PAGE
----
Housing market in recovery? Yes, but signs show there will be a slow down in 2013

Writing for Housing Wire, Megan Hopkins reports that the housing prices are likely to top out at modest increase in value:

Despite beginning the year with market lows, most home prices gained momentum toward the end up 2012, finishing the year at 4.9% year-over-year price gains. Some markets, though they are few, may also suffer a backslide in values.

According to the latest Clear Capital home data report, national home prices are expected to increase by only 2.1% this year. The 2013 yearly gains are expected to be smaller partly because homes are starting on a higher price base, but the entire explanation is more complex than that, Clear Capital notes.

While many western localities are seeing the firming up of housing prices, there are still several areas that could potentially see a shift down in pricing:

Only eight markets are projected to see prices fall in 2013, including Denver; Louisville, Ky.; Charlotte, N.C.; Philadelphia; Atlanta; Baltimore; Chicago and St. Louis. For those eight markets, average declines should come in at just 0.9%.

Thankfully, the Seattle area housing market continues to lead the charge in the beleaguered housing recovery:

Seattle, a market with a strong recovery already in the works, is expected to see the highest gains of the top 50 major metro markets at 13.5%.

Taxes and loan modifications: what’s the impact?

How does a loan modification effect a person’s taxable income?

1.      The general rule is that when debt for which a person is liable is canceled or forgiven, the canceled amount must be included in a party’s reported income.

Generally, if a debt for which a person is personally liable is forgiven, the forgiven amount must be included in that person’s income.   The IRS defines debt to include any indebtedness for which one is personally liable, or subject to which one holds property.  If a person is not personally liable for a debt, the cancellation income will need to be included if a person retains the collateral and either: (1) the lender offers a discount for the early payment of the debt, or (2) the lender agrees to a loan modification that results in the reduction of the principal balance of the debt.

Taxes2.      There is an exception to the general rule for debt incurred to finance the purchase, construction or substantial improvement of a person’s residence.

A person can exclude canceled debt from income if it is qualified principal residence indebtedness.  Qualified principal residence indebtedness is any mortgage a person took out to buy, build or substantially improve his or her main home.  The mortgage must be secured by the main home.  A person’s main home is the home where he or she ordinarily lives most of the time.  A person may only have one main home at any one time. The IRS has not provided guidance on what it considers a “main home,” but does say it will look at the facts and circumstances in every case.  A person is limited to excluding $2 million of qualified principal residence indebtedness.  If a person excludes canceled qualified principal residence indebtedness and continues to own the home after the cancellation, the person must reduce the basis of the home by the amount of the canceled indebtedness, but may only reduce the basis to zero.  The legal authority for this memo comes from IRS Publication 4681, except where other authorities are cited.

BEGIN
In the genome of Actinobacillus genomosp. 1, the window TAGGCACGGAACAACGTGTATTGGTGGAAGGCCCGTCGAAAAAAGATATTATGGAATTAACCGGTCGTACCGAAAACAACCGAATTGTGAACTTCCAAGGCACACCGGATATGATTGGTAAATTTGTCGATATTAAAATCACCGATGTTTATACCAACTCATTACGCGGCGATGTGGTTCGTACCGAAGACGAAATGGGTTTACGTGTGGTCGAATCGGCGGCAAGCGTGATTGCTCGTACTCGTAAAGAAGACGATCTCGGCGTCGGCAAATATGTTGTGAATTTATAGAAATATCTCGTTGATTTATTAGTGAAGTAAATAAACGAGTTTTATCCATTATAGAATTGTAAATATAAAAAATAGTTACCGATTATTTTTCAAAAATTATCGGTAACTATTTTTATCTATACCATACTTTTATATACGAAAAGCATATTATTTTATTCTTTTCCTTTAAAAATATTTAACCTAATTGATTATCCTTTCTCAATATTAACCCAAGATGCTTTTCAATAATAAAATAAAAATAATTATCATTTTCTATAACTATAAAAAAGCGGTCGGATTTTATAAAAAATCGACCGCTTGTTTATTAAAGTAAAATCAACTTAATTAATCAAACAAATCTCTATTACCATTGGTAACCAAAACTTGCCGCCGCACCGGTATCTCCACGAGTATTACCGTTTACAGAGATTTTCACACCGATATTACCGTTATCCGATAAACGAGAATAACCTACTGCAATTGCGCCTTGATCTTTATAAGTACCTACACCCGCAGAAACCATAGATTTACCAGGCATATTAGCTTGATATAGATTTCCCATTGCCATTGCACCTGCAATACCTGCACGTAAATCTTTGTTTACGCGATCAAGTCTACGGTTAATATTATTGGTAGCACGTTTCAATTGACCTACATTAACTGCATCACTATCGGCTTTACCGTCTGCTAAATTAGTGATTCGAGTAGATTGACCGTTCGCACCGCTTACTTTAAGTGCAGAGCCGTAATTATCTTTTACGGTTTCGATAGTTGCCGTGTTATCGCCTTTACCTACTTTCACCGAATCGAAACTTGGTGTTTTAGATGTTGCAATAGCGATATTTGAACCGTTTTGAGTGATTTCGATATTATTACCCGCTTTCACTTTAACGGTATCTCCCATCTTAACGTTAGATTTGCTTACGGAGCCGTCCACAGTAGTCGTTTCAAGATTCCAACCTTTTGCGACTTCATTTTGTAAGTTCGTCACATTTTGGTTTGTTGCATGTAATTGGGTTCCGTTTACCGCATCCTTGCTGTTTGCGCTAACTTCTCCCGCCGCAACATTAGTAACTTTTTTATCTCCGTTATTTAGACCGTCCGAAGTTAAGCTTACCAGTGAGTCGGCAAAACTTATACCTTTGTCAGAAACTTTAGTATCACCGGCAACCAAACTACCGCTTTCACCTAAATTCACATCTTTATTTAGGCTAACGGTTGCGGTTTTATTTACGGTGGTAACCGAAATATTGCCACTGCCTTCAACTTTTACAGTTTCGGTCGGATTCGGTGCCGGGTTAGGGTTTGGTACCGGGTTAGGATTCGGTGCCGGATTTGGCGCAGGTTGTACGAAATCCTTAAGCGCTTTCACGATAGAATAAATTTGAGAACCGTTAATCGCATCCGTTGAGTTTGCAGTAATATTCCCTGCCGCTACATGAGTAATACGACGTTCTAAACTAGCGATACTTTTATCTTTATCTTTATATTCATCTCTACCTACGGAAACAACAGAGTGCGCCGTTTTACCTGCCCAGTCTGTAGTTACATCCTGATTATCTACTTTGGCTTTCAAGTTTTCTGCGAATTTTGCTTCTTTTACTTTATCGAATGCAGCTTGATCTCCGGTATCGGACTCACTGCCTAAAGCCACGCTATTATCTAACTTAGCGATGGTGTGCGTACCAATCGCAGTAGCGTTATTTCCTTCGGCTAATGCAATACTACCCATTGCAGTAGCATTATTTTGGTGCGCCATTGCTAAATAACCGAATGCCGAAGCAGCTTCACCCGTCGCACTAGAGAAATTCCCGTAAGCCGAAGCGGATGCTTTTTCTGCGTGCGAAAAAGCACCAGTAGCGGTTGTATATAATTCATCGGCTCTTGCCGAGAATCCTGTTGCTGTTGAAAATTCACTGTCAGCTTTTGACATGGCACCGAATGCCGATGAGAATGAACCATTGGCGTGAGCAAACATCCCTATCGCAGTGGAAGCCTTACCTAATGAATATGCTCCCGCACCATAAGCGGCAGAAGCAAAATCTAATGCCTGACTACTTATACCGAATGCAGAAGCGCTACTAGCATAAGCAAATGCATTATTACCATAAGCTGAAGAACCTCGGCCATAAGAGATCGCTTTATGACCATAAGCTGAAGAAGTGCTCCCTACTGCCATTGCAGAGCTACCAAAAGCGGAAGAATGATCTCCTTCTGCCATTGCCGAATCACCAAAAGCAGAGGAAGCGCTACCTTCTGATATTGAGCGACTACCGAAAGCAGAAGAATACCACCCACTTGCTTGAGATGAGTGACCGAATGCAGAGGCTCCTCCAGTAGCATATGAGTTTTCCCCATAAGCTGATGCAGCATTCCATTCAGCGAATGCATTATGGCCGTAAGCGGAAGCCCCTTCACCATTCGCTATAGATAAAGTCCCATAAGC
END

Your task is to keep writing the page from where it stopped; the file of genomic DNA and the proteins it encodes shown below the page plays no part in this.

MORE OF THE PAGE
Photo: cooldesign

Who can be compensated for negotiating short sales?

Late last year, the Department of Financial Institutions published a helpful guide regarding short sales and loan modifications. In particular, the DFI intended to provide clarification in plain terms to the RCW 31.04 (Consumer Loan Act or “CLA”) and RCW 19.146 (Mortgage Broker Practices Act or “MBPA”).

Because short sales deal with two specific areas of expertise, in particular real estate transactions and negotiation with creditors (for forgiveness of debt), the regulations outlined in the MBPA and CLA are relevant.  This is because the DFI monitors and regulates loan modification and short sale negotiation services.  Simultaneously, the Department of Licensing regulates the real estate brokerage services that pertain to the actual short sale transactions.

Put simply: because short sales involve both a (1) transaction of real estate and (2) a negotiation with creditors regarding loans (and usually, deficiencies), the DFI and the Dept. of Licensing have an interest.  So, the broader question is “who can get compensated for short sale negotiation services?”  The short answer is “it depends.”

The DFI’s December 2010 bulletin on the subject states the following:

Entities engaging in short sale negotiations for compensation must obtain a license under the CLA or the MBPA, and the individuals who conduct loan modification activities on behalf of such entities must obtain a mortgage loan originator license under one of those two acts. Short sales conducted as part of the negotiation of a real estate transaction by a licensed real estate broker do not require licensure under the CLA or the MBPA, unless the real estate broker is paid separately for the short sale negotiation, in addition to receiving a commission for the real estate transaction. However, this does not extend to unlicensed assistants.
The MBPA and the CLA licensing exclusions for real estate brokers do not apply to real estate brokers who act solely as third-party short sale negotiators or loan modification services providers.Negotiating short sales for a fee is not an activity that requires a real estate license; therefore, a loan originator license from DFI is required if that is the only service the real estate licensee provides.
Real Estate licensees must be providing real estate brokerage services for the transaction in order to negotiate a short sale on behalf of either party to the transaction. Real Estate licensees may not charge any additional fee above the normal and customary commission to provide short sale negotiation services.

In plain English, the following may receive compensation for negotiating a short sale: